| Material Information
||Press bulletin University of Florida. Agricultural Experiment Station
||2 p. : ;
||Thompson, John B ( John Bert ), b. 1878
||University of Florida, Agricultural Experiment Station
||Place of Publication:
||Paspalum -- Florida ( lcsh )
Pastures -- Florida ( lcsh )
Wetland agriculture -- Florida ( lcsh )
||government publication (state, provincial, terriorial, dependent) ( marcgt )
non-fiction ( marcgt )
||Statement of Responsibility:
||by J.B. Thompson.
||"May 24, 1919."
| Record Information
||University of Florida
||University of Florida
||All rights reserved by the source institution and holding location.
||ltqf - AAA6526
ltuf - AEP5905
oclc - 52933151
alephbibnum - 000934838
PRESS BULLETIN No. 310
UNIVERSITY OF FLORIDA
AGRICULTURAL EXPERIMENT STATION
By J. B. THOMPSON
Forage Crop Specialist
There is a need in Florida for a good perennial pasture
grass that will grow on wet lands, and there is a special want for
a grass that will supply a considerable quantity of green feed
during the winter period when the need for pasturage is most
pressing. Dallis grass combines these two desirable qualities
better than any other perennial grass that is known to thrive
under Florida conditions. This grass is often called by its
botanical name, Paspalum dilatatum, and is also known as Large
Water grass. While it will make satisfactory growth on almost
any of the heavier types of soil in this State, it is most valuable
for planting on wet lands that are not well adapted for growing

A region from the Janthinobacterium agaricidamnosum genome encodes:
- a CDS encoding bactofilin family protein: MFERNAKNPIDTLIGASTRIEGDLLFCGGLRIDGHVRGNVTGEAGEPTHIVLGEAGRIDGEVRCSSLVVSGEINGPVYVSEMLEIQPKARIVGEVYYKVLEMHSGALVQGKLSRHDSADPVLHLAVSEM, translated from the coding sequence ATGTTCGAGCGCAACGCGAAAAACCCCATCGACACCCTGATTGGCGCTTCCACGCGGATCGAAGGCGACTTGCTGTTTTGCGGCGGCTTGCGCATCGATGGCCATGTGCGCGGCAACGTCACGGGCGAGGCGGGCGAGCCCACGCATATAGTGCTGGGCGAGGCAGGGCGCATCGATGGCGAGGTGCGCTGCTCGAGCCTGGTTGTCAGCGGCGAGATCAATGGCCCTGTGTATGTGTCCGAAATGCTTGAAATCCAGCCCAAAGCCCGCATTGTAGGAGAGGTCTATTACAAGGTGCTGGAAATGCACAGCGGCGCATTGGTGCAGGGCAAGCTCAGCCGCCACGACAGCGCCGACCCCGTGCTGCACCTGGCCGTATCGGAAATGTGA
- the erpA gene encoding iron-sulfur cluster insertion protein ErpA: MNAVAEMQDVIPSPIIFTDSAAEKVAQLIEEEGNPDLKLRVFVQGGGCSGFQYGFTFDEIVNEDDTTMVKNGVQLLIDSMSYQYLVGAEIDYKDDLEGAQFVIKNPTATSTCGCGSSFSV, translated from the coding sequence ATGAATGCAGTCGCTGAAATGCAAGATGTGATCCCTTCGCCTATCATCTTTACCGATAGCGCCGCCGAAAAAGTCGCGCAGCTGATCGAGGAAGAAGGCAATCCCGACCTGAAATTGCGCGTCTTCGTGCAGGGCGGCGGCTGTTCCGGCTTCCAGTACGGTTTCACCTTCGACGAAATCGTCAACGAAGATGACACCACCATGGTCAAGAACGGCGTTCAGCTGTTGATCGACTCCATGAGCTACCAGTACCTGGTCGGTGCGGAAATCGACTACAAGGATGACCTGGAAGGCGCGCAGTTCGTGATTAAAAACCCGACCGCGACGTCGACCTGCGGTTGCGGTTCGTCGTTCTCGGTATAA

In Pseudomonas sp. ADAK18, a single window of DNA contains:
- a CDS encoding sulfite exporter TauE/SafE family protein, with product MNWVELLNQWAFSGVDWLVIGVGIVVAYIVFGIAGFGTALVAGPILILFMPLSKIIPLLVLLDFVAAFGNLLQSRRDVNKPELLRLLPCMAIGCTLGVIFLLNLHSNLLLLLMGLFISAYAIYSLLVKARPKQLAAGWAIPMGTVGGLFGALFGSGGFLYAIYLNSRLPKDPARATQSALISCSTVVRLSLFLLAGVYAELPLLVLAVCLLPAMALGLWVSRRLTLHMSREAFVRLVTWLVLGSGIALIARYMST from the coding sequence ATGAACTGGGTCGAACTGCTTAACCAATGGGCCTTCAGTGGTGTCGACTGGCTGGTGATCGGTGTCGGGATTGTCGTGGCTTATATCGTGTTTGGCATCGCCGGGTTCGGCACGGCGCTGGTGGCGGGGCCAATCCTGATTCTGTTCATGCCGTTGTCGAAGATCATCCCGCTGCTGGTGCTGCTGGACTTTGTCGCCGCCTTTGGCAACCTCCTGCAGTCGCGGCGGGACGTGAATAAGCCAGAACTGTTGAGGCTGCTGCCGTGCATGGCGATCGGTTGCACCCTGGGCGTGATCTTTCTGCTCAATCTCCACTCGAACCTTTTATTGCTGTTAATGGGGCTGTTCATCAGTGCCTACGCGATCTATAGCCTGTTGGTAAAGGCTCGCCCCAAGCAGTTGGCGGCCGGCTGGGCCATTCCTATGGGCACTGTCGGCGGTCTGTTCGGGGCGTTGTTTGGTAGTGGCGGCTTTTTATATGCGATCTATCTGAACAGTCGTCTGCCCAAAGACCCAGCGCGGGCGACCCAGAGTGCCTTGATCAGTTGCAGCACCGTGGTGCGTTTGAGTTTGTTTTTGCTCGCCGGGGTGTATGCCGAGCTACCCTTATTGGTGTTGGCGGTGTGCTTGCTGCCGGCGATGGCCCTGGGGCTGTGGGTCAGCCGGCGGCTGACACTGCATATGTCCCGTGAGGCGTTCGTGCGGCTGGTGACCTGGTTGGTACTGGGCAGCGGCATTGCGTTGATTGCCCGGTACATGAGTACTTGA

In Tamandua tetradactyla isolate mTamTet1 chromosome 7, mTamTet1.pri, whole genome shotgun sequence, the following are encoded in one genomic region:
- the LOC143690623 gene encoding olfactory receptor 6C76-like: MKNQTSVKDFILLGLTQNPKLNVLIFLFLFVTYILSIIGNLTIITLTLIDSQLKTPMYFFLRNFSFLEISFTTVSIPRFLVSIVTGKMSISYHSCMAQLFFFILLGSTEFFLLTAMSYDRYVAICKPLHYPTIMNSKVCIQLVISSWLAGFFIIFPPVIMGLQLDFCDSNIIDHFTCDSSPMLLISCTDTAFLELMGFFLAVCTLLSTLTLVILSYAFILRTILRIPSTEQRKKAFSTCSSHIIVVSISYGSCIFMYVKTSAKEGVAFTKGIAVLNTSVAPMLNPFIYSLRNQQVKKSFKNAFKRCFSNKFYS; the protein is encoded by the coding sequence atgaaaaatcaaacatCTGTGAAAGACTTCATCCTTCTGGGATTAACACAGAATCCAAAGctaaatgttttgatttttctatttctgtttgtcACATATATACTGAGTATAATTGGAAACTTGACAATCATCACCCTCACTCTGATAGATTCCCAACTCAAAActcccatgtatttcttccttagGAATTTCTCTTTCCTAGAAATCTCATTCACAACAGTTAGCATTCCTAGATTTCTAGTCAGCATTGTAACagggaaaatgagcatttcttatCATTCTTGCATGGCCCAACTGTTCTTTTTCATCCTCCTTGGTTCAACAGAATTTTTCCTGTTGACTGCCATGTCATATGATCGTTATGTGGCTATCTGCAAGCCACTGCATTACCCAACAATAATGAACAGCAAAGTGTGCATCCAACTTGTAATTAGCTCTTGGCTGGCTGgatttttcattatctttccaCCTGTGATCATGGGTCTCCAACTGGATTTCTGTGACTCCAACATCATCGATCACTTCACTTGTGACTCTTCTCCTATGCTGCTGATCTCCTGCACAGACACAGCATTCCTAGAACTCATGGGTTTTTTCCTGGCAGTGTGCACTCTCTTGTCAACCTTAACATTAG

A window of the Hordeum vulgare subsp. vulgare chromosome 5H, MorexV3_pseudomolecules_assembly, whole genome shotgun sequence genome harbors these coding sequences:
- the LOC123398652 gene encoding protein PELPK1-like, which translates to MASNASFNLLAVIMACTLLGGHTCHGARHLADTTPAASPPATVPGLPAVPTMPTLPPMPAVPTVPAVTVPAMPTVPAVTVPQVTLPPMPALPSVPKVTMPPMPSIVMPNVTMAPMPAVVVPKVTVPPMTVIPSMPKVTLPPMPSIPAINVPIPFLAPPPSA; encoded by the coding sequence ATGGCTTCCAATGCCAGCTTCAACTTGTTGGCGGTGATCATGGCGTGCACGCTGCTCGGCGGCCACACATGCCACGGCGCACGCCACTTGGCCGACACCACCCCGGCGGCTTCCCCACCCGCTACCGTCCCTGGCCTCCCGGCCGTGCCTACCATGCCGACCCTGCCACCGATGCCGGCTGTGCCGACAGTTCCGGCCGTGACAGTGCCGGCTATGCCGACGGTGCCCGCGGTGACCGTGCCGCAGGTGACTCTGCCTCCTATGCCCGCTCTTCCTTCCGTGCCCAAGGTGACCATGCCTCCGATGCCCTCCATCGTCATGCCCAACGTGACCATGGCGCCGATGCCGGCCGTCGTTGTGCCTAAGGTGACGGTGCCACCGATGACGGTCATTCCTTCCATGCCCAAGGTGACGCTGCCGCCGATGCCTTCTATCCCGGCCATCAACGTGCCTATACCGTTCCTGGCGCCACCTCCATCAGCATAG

Bermuda grass. It is also known to resist prolonged periods of
drouth, tho it makes indifferent growth on dry sandy soils. After
it has become well established it will live thru long periods of
very dry weather. However, under these conditions it makes
little growth and furnishes comparatively little grazing. Dallis
grass is comparatively hardy, and in the latitude of Gainesville
will supply much green herbage thruout the average Florida
winter. In the management of this grass for pasture purposes,
close grazing is important, as there is a tendency in the old
growth to become tough and unpalatable. Under heavy pas-
turage the herbage is nutritious and stock eat it eagerly. It
possesses no underground root stock, and is easily eradicated
from ground where it is not wanted.
METHODS OF PLANTING
An abundance of moisture and warm summer weather con-
stitute the most favorable conditions for the germination of
May 24, 1919
Dallis Grass seeds. Sowings should be made any time from the
first of March until June, in order to get the full benefits of the
usual period of heavy summer rains. Best results may be ex-
pected to follow where planting is made on well prepared soil.
The ground should be plowed and harrowed to a smooth level
surface and the seed sown broadcast at the rate of about eight
pounds to an acre of land. After seeding the ground should be
again worked.with the harrow, which should be adjusted so as
to cover the seed to as shallow a depth as is consistent with the
use of this implement.
Much difficulty is often experienced in obtaining good viable
seed. On this account the stands obtained are often unsatis-
factory at first; but the stand will be improved from year to year
as seeds are produced and left to reseed the ground.
Like most pasture grasses, Dallis Grass should be allowed to
become well established before animals are turned onto it. The
trampling occasioned by early grazing has a tendency to reduce
the stand. After it has become well established, however, few
grasses will better withstand the effect of heavy pasturing.
On small well adapted areas, divisions of the root clump may
be set at intervals on land where the various uncultivated grasses
abound, and in time it will often become the predominating
species. Where this method is employed, stock should be denied
access until the plants are firmly rooted. Otherwise, the grazing
animals will pull the plants up by the roots.
State papers please copy.